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Powell v. United States

November 5, 1964

SANFORD NAPOLEON POWELL, PETITIONER-APPELLANT,
v.
UNITED STATES OF AMERICA, RESPONDENT-APPELLEE



Author: Duffy

Before DUFFY, KNOCH and KILEY, Circuit Judges.

DUFFY, Circuit Judge.

Petitioner was charged in a two-count indictment with violation of the Federal Narcotics Law. After a jury trial, petitioner was found guilty on both counts. He was sentenced to a term of twenty years on each count, the sentences to run concurrently. Thereafter, he filed two motions for reduction of sentence, each of which was denied. He then filed a motion under Section 2255 of Title 28 U.S.C.This motion was denied and the instant appeal followed.

Court 1 of the indictment charged, in substance, that on a certain date at a place described, Powell (petitioner herein) did knowingly and unlawfully, purchase, sell and distribute .716 grams of a narcotic drug designated as heroin hydrochloride which "was then and there not in the original stamped package or from the original stamped package, in violation of Section 4704(a) of Title 26 of the United States Code."

Count 2 charged, in substance, that at a certain time and place described, Powell did knowingly and fraudulently "receive conceal, buy, sell and facilitate the transportation, concealment and sale of a quantity of a narcotic drug, to-wit: 18 capsules containing .716 grams, more or less, of heroin hydrochloride, after said quantity of heroin hydrochloride had been imported into the United States contrary to law, and knowing said quantity of heroin hydrochloride to have been imported into the United States contrary to law, in violation of Section 174 of Title 21 of the United States Code."

Petitioner's first contention is that the indictment under which he was convicted was defective because of the failure to set forth the name of the person to whom the unlawful sale was made. Petitioner relies principally upon a decision of this Court, Lauer v. United States, 7 Cir., 320 F.2d 187 (1963).

Our decision in Lauer has been criticized*fn1 However, this decision is the law of this Circuit unless and until this Court (presumably sitting en banc) would determine otherwise or unless higher authority might so determine.

In the Lauer case, the defendant was charged with the unlawful sale of narcotics in violation of Title 26, § 4705(a) which forbids a sale, barter, exchange or gift of narcotic drugs "except in pursuance of a written order of the person to whom such article is sold, bartered, exchanged, or given, on a form to be issued in blank for that purpose by the Secretary or his delegate."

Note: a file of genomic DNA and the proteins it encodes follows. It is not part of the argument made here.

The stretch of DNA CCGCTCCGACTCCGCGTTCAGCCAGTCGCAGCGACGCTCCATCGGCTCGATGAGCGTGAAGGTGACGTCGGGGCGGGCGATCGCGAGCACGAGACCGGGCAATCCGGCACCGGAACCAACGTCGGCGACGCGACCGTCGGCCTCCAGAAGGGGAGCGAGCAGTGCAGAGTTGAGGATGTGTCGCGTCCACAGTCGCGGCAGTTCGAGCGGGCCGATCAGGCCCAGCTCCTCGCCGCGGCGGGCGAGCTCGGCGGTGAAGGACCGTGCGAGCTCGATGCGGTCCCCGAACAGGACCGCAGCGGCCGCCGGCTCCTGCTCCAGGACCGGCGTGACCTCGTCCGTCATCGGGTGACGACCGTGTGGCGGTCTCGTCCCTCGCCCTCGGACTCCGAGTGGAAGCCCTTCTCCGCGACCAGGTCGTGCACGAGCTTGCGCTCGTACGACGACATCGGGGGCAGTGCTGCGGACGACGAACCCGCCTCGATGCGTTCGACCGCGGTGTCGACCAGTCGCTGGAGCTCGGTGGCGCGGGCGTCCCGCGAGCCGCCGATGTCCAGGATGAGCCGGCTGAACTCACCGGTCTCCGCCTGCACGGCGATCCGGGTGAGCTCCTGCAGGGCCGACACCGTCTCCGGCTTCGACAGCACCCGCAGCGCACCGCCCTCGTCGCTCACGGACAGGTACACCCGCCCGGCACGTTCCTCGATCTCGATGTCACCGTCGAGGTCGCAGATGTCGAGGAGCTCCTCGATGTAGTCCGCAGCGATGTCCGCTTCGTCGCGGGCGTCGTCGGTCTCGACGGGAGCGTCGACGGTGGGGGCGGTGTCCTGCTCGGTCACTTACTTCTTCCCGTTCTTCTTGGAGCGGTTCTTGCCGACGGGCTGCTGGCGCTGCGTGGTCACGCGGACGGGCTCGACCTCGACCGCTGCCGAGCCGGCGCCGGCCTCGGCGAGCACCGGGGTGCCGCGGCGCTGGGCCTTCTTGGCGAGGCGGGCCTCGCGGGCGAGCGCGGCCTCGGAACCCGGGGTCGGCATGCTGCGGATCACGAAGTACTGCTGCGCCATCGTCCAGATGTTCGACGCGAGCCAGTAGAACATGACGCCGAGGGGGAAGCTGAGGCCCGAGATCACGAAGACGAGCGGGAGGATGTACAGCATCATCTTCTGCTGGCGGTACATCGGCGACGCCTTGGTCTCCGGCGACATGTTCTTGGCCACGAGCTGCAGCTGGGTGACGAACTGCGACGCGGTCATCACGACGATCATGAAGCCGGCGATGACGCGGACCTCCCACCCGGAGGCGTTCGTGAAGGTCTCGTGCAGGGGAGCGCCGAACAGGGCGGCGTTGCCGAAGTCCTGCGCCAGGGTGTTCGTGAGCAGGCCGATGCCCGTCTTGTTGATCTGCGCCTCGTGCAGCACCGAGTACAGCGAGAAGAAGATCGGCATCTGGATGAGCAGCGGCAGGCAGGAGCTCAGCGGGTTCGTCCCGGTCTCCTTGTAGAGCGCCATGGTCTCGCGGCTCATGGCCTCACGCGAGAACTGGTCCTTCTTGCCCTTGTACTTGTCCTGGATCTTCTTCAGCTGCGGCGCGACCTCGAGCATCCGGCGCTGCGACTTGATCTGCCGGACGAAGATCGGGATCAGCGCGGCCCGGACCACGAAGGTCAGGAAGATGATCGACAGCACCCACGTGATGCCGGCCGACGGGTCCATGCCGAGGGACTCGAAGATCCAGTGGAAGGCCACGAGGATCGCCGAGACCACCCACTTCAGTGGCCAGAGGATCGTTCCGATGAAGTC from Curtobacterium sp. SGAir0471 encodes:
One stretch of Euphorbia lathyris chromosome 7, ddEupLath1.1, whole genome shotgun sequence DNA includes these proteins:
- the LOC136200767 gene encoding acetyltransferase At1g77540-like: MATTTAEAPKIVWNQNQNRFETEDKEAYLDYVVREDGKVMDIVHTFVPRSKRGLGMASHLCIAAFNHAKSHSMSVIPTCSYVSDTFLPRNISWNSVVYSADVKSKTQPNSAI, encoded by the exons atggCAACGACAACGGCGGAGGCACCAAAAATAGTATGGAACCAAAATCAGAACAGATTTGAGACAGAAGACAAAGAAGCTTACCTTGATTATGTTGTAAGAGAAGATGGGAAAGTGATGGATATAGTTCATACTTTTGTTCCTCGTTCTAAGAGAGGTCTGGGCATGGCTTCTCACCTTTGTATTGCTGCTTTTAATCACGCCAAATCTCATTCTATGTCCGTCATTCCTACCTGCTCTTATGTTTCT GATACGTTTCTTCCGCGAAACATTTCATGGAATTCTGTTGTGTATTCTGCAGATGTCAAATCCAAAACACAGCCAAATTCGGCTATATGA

In Lauer, we distinguished Rivera v. United States, 9 Cir., 318 F.2d 606, which holds that the identity of the purchaser need not be alleged in the indictment where the offense charged is a mere sale of a narcotic drug. In Rivera, the conviction was for selling marijuana in violation of 21 U.S.C. § 176a which prohibits the sale of marijuana with knowledge of its unlawful importation. In Lauer, we said, 320 F.2d 187, 191: "It is the nature of the offense defined by § 4705(a) which brings it within the rationale of Russell*fn2, Simmons*fn3, and Larkin*fn4 and requires that the indictment name the purchaser or properly excuse or overcome such omission."

Our decision in Lauer should be limited strictly to indictments brought under Title 26, § 4705(a). In the case at bar, we are concerned with the alleged violation of Title 26, § 4704(a). Decisions in other Circuits have distinguished our decision in Lauer in the manner in which we have indicated. See Robison v. United States, 9 Cir., 329 F.2d 156, 157-158.

In Casias v. United States, 10 Cir., 331 F.2d 570, defendant had entered a plea of guilty to an information charging a violation of Title 26, U.S.C. § 4704(a). In a motion brought under Section 2255, he contended that the information was defective because it did not name the purchaser. The Court of Appeals for the Tenth Circuit, at page 571, stated: "The name of the purchaser is not an element of an offense charged under 26 U.S.C. § 4704(a) and an indictment or information not setting forth the name is not constitutionally defective for such lack and subject to collateral attack."

We hold that Count 1 of the indictment in the instant case, charging a violation of Section 4704(a) of Title 26, U.S.Code, is not invalid because the name of the person to whom the unlawful sale of narcotics was made, was not stated in the indictment.

The second contention of petitioner is that Count 1 of the indictment is faulty in that it omits a necessary element of the crime charged, i.e., it does not state that the heroin sold was "not from the original stamped package."

The critical words used in the indictment were "* * * was then and there not in the original stamped package or from the original stamped package. * * *" We hold the words of the indictment were ...


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